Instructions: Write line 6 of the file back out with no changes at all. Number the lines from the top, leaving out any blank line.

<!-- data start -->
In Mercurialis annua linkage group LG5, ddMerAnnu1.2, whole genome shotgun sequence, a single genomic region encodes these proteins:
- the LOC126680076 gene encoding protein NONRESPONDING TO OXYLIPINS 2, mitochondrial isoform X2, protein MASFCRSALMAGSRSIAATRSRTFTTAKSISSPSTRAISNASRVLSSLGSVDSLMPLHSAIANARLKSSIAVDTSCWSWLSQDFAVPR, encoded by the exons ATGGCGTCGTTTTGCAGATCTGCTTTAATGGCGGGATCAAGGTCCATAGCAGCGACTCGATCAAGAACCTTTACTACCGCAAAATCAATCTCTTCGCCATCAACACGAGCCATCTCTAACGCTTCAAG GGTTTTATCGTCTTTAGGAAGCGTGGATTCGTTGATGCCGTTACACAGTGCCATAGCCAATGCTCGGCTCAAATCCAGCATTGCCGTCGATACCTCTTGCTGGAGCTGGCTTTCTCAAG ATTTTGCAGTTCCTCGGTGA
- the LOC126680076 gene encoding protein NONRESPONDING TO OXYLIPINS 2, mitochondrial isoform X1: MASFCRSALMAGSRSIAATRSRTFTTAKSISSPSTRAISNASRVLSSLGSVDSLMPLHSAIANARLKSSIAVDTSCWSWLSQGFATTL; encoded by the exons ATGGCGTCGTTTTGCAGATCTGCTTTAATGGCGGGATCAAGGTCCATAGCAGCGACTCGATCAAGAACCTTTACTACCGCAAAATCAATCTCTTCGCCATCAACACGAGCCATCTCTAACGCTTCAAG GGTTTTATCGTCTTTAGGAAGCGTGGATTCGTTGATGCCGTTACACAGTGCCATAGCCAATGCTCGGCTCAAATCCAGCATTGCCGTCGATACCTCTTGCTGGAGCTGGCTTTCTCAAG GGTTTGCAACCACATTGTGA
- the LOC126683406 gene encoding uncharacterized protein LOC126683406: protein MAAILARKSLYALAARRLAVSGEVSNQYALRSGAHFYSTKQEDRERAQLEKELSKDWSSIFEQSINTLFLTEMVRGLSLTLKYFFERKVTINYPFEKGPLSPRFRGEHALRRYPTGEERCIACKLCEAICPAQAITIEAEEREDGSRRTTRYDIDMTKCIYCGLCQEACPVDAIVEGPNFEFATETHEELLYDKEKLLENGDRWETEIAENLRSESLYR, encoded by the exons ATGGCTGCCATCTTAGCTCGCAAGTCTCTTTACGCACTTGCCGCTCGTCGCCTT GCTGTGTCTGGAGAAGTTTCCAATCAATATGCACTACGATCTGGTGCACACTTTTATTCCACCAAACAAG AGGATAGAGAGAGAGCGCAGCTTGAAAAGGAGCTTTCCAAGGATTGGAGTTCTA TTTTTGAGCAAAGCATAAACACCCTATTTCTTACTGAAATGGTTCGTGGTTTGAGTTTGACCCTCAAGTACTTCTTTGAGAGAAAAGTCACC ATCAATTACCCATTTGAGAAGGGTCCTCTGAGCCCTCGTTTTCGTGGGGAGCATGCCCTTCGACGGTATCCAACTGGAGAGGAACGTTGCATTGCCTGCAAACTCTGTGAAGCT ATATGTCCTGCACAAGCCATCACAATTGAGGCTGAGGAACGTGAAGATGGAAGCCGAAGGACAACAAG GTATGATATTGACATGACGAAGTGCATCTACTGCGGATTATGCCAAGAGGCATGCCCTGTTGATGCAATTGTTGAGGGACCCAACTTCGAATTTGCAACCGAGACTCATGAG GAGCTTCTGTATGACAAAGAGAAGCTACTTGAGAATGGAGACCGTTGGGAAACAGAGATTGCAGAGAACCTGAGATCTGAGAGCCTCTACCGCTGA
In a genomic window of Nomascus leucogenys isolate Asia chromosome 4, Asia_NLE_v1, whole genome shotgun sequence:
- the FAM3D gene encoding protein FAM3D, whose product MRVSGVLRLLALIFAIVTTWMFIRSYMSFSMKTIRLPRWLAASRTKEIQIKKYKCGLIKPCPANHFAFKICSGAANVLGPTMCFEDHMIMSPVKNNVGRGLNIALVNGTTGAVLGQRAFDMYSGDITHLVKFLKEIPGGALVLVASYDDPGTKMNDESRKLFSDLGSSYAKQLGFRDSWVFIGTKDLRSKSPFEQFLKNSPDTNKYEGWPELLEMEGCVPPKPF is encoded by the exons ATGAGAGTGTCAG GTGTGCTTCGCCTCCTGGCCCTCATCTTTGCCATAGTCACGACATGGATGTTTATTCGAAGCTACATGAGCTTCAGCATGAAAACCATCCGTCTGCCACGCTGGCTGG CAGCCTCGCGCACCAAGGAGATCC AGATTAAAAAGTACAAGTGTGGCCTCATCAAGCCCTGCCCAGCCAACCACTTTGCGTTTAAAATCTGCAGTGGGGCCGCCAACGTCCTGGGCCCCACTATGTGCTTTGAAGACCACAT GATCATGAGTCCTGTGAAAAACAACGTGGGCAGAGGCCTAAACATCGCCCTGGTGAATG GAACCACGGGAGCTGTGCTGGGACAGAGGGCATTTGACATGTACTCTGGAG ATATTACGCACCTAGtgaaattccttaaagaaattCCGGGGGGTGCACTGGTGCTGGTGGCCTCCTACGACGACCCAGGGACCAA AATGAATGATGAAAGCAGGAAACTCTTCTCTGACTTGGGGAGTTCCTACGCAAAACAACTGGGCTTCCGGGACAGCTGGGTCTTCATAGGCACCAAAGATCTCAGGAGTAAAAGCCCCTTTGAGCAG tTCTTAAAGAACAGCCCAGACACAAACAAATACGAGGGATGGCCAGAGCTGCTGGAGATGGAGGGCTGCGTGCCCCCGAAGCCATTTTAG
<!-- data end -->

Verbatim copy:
- the FAM3D gene encoding protein FAM3D, whose product MRVSGVLRLLALIFAIVTTWMFIRSYMSFSMKTIRLPRWLAASRTKEIQIKKYKCGLIKPCPANHFAFKICSGAANVLGPTMCFEDHMIMSPVKNNVGRGLNIALVNGTTGAVLGQRAFDMYSGDITHLVKFLKEIPGGALVLVASYDDPGTKMNDESRKLFSDLGSSYAKQLGFRDSWVFIGTKDLRSKSPFEQFLKNSPDTNKYEGWPELLEMEGCVPPKPF is encoded by the exons ATGAGAGTGTCAG GTGTGCTTCGCCTCCTGGCCCTCATCTTTGCCATAGTCACGACATGGATGTTTATTCGAAGCTACATGAGCTTCAGCATGAAAACCATCCGTCTGCCACGCTGGCTGG CAGCCTCGCGCACCAAGGAGATCC AGATTAAAAAGTACAAGTGTGGCCTCATCAAGCCCTGCCCAGCCAACCACTTTGCGTTTAAAATCTGCAGTGGGGCCGCCAACGTCCTGGGCCCCACTATGTGCTTTGAAGACCACAT GATCATGAGTCCTGTGAAAAACAACGTGGGCAGAGGCCTAAACATCGCCCTGGTGAATG GAACCACGGGAGCTGTGCTGGGACAGAGGGCATTTGACATGTACTCTGGAG ATATTACGCACCTAGtgaaattccttaaagaaattCCGGGGGGTGCACTGGTGCTGGTGGCCTCCTACGACGACCCAGGGACCAA AATGAATGATGAAAGCAGGAAACTCTTCTCTGACTTGGGGAGTTCCTACGCAAAACAACTGGGCTTCCGGGACAGCTGGGTCTTCATAGGCACCAAAGATCTCAGGAGTAAAAGCCCCTTTGAGCAG tTCTTAAAGAACAGCCCAGACACAAACAAATACGAGGGATGGCCAGAGCTGCTGGAGATGGAGGGCTGCGTGCCCCCGAAGCCATTTTAG